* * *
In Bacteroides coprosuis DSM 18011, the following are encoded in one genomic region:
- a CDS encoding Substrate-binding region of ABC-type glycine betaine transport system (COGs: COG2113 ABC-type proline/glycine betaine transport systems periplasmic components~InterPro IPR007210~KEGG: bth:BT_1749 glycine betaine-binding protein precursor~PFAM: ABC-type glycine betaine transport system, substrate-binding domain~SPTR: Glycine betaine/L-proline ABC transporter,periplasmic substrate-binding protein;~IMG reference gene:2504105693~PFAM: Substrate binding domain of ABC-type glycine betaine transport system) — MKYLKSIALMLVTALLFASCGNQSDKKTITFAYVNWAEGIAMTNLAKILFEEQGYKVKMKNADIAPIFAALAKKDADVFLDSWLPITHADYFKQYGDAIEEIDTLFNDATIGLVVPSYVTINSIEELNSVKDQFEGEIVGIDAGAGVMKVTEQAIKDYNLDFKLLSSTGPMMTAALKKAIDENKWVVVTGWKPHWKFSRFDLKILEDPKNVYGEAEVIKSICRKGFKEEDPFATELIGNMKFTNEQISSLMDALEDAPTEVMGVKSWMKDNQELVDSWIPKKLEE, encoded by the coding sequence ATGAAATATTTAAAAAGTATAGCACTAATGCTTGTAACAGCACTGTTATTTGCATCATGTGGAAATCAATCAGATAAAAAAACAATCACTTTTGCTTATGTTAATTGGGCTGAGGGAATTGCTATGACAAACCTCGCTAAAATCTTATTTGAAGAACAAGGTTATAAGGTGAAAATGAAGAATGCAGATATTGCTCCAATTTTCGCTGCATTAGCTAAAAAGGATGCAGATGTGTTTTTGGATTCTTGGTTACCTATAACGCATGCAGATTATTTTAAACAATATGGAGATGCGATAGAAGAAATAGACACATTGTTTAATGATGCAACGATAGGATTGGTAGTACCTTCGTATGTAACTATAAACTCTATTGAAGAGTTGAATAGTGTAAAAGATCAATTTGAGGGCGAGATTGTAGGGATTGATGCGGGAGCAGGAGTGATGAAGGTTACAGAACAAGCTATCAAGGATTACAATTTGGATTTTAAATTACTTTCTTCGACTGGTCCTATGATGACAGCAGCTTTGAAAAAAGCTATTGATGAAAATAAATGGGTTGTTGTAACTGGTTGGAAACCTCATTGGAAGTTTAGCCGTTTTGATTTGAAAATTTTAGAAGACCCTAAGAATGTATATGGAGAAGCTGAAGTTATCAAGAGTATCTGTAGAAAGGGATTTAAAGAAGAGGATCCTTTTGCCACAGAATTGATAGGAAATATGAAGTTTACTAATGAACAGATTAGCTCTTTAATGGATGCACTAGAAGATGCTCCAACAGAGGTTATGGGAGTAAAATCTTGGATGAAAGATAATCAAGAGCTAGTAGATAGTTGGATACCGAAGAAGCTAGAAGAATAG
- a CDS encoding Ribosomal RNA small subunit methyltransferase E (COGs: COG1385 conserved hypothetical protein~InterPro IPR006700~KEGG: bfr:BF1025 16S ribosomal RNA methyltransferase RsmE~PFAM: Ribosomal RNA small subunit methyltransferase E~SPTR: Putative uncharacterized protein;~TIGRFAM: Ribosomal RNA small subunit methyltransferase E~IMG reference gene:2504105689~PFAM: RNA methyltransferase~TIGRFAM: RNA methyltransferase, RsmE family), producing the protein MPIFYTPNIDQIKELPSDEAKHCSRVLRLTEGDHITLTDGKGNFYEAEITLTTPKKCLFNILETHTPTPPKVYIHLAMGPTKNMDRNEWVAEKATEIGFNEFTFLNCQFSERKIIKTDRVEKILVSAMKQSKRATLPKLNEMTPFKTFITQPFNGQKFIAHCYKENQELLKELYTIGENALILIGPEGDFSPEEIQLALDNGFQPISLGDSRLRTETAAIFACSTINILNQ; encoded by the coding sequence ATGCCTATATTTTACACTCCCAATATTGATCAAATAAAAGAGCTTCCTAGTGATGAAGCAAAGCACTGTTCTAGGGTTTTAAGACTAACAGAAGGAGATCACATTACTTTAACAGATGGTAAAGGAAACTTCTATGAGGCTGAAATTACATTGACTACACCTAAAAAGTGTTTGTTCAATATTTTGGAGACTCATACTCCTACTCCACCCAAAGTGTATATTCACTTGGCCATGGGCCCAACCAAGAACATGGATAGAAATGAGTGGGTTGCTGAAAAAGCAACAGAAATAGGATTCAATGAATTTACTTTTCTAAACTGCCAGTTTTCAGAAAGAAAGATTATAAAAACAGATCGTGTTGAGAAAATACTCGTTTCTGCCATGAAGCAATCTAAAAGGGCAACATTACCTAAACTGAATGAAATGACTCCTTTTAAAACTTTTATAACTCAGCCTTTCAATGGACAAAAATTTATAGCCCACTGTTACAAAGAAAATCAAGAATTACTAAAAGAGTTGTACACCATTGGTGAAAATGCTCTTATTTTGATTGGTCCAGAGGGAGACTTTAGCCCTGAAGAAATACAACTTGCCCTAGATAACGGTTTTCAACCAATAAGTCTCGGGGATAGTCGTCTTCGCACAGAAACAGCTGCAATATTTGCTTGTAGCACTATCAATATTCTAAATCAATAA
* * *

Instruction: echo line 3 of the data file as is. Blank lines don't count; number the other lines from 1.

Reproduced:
- a CDS encoding Ribosomal RNA small subunit methyltransferase E (COGs: COG1385 conserved hypothetical protein~InterPro IPR006700~KEGG: bfr:BF1025 16S ribosomal RNA methyltransferase RsmE~PFAM: Ribosomal RNA small subunit methyltransferase E~SPTR: Putative uncharacterized protein;~TIGRFAM: Ribosomal RNA small subunit methyltransferase E~IMG reference gene:2504105689~PFAM: RNA methyltransferase~TIGRFAM: RNA methyltransferase, RsmE family), producing the protein MPIFYTPNIDQIKELPSDEAKHCSRVLRLTEGDHITLTDGKGNFYEAEITLTTPKKCLFNILETHTPTPPKVYIHLAMGPTKNMDRNEWVAEKATEIGFNEFTFLNCQFSERKIIKTDRVEKILVSAMKQSKRATLPKLNEMTPFKTFITQPFNGQKFIAHCYKENQELLKELYTIGENALILIGPEGDFSPEEIQLALDNGFQPISLGDSRLRTETAAIFACSTINILNQ; encoded by the coding sequence ATGCCTATATTTTACACTCCCAATATTGATCAAATAAAAGAGCTTCCTAGTGATGAAGCAAAGCACTGTTCTAGGGTTTTAAGACTAACAGAAGGAGATCACATTACTTTAACAGATGGTAAAGGAAACTTCTATGAGGCTGAAATTACATTGACTACACCTAAAAAGTGTTTGTTCAATATTTTGGAGACTCATACTCCTACTCCACCCAAAGTGTATATTCACTTGGCCATGGGCCCAACCAAGAACATGGATAGAAATGAGTGGGTTGCTGAAAAAGCAACAGAAATAGGATTCAATGAATTTACTTTTCTAAACTGCCAGTTTTCAGAAAGAAAGATTATAAAAACAGATCGTGTTGAGAAAATACTCGTTTCTGCCATGAAGCAATCTAAAAGGGCAACATTACCTAAACTGAATGAAATGACTCCTTTTAAAACTTTTATAACTCAGCCTTTCAATGGACAAAAATTTATAGCCCACTGTTACAAAGAAAATCAAGAATTACTAAAAGAGTTGTACACCATTGGTGAAAATGCTCTTATTTTGATTGGTCCAGAGGGAGACTTTAGCCCTGAAGAAATACAACTTGCCCTAGATAACGGTTTTCAACCAATAAGTCTCGGGGATAGTCGTCTTCGCACAGAAACAGCTGCAATATTTGCTTGTAGCACTATCAATATTCTAAATCAATAA